Explain the following lines in "The Rape of the Lock". By Force to ravish, or by Fraud betray; For when Success a Lover's Toil attends, Few ask, if Fraud or Force attain'd his Ends.Answer will be...

Explain the following lines in "The Rape of the Lock".

By Force to ravish, or by Fraud betray;
For when Success a Lover's Toil attends,
Few ask, if Fraud or Force attain'd his Ends.

Answer will be divided into three parts

1.Where the lines have been taken?

2.What do those lines mean?

3. Explain the given lines.

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literaturenerd | High School Teacher | (Level 2) Educator Emeritus

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The following lines in Pope's "The Rape of the Lock" are found in Canto Two, lines 32-34:

By Force to ravish, or by Fraud betray;
For when Success a Lover's Toil attends,
Few ask, if Fraud or Force attain'd his Ends.

In Canto Two, Belinda is on a boat with many others traversing the Thames River. In the first part of the canto, Pope is explaining the beauty of Belinda. The one thing on Belinda which surpasses all else are the two locks of curls which hang by the side of her face.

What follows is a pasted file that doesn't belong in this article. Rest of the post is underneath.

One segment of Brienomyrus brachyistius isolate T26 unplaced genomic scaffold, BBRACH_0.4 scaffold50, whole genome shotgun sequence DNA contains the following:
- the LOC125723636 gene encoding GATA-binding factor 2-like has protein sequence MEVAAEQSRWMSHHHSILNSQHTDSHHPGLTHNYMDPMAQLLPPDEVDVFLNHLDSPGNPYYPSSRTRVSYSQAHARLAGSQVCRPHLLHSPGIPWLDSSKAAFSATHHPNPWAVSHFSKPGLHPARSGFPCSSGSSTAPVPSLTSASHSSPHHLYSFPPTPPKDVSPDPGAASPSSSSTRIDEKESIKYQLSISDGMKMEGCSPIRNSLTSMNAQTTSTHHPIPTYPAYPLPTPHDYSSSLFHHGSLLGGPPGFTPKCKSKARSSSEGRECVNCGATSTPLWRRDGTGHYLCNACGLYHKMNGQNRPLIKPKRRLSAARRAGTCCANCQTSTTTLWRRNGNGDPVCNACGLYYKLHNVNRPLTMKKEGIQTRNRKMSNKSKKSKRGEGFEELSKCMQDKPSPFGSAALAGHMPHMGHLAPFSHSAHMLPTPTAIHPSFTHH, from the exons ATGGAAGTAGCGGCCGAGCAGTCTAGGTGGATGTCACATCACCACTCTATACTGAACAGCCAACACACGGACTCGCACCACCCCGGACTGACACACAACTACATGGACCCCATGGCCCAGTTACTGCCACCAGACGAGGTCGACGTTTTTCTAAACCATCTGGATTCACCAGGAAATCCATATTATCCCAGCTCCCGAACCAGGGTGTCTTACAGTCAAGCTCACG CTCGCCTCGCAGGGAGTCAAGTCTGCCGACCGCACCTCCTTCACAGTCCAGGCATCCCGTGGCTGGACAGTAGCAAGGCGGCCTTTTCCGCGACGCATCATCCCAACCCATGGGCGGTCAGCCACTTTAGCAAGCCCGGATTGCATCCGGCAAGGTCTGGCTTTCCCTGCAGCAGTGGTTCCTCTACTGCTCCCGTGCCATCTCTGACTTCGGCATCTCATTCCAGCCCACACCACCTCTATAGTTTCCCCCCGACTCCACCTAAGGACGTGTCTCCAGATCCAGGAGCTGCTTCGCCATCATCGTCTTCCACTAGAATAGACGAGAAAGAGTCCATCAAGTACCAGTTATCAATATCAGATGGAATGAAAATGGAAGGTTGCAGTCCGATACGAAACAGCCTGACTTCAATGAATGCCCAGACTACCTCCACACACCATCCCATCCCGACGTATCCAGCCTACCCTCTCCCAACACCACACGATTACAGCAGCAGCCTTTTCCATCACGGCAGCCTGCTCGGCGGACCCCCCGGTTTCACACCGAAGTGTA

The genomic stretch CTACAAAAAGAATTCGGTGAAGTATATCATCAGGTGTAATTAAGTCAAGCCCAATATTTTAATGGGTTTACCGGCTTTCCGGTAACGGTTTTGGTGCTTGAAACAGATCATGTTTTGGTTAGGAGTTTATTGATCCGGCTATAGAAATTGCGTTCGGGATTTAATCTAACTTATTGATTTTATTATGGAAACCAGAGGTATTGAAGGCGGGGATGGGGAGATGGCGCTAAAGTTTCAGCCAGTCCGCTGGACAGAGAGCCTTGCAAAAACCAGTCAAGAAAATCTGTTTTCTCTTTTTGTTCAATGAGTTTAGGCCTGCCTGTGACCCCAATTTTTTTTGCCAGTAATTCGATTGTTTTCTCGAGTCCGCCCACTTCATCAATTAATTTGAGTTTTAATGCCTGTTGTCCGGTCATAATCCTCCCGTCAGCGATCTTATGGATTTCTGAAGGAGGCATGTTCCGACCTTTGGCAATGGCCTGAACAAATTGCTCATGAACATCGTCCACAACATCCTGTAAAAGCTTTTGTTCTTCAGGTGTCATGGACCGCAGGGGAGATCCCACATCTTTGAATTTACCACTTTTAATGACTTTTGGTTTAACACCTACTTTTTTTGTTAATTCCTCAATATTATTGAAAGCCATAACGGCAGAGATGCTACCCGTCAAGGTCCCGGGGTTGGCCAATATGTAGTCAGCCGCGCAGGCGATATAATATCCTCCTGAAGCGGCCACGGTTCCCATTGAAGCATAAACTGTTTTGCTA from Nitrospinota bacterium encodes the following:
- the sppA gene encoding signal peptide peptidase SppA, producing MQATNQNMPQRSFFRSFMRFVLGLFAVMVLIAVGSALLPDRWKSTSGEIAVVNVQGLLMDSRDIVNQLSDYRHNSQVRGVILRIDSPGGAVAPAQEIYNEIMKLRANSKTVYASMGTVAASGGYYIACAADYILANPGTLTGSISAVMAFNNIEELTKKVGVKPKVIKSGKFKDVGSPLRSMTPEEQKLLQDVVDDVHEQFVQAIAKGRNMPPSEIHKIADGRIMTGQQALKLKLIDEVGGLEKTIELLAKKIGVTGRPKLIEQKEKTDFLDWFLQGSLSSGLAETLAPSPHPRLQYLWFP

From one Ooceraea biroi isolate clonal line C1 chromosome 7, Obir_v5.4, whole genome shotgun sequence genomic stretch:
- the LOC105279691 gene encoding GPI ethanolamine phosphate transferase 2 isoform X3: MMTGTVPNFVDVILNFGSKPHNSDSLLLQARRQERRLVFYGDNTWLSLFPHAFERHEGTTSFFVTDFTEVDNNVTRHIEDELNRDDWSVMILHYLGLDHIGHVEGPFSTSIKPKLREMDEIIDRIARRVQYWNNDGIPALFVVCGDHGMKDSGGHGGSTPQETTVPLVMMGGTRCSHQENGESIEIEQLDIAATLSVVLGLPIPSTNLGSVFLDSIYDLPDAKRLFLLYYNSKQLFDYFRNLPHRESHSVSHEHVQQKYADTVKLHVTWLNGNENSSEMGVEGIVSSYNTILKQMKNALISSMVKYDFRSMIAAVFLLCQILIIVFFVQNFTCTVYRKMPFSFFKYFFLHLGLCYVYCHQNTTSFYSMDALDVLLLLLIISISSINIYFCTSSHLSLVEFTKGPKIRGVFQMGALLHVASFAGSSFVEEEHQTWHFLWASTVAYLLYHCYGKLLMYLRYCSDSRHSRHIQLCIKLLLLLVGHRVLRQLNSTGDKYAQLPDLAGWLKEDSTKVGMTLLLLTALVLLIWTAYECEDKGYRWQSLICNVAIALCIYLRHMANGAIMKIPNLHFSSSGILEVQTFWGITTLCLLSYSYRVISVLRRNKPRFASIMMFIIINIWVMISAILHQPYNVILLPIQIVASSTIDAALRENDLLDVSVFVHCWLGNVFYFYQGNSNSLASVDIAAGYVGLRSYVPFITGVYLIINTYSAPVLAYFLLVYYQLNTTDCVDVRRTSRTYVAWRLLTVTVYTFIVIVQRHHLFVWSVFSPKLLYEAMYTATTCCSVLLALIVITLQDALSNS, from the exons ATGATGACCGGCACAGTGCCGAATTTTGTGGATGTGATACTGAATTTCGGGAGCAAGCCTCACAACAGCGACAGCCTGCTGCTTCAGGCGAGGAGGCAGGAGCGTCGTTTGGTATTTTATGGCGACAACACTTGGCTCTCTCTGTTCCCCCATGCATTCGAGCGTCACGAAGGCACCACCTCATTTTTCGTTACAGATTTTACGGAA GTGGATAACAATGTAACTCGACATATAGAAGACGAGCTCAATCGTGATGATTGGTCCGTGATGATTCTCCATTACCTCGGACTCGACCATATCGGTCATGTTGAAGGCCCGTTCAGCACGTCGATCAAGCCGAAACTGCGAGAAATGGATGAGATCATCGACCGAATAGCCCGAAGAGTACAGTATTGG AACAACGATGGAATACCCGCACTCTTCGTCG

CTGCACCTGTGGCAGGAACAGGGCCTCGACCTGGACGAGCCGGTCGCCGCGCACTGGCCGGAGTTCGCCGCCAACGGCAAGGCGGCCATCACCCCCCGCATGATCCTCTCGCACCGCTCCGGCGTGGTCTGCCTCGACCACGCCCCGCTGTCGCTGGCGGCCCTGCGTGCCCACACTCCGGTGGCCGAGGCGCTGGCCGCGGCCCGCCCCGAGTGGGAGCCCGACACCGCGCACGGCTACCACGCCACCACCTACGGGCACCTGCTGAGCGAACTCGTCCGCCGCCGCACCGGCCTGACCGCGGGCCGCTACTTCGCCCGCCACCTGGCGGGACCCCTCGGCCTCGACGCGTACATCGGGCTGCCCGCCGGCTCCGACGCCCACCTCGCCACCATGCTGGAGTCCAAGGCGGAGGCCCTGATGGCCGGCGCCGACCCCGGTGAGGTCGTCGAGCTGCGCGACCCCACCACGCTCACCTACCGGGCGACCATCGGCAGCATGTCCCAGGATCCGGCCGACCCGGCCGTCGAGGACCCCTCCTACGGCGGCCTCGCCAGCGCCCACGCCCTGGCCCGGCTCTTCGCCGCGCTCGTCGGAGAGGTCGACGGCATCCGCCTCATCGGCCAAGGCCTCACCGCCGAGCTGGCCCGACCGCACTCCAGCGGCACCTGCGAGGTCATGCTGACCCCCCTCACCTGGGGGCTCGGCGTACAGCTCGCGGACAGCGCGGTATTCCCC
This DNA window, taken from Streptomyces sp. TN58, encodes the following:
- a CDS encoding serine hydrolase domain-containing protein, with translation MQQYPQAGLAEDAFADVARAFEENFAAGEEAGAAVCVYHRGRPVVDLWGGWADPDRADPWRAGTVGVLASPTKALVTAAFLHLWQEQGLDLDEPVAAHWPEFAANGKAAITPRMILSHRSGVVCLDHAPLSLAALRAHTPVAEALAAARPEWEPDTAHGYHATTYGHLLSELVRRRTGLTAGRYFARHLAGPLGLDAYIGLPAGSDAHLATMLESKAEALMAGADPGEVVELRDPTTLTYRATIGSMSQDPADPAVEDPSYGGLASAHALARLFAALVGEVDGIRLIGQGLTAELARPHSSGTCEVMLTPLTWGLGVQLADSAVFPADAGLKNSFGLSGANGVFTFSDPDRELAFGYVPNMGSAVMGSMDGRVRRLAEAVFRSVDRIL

A Baron, whom is also aboard the boat, becomes enamoured with Belinda's locks. He decides that he will have the locks by any means necessary. (He had even built an alter so that he could ask for success in obtaining them.)

The lines in question refer to the measures by which the Baron will go to to possess Belinda's locks. Basically, the Baron is willing to take the locks by force or by fraud. He is not necessarily concerned with how he obtains the locks, only that he is able to claim them for his own.

 

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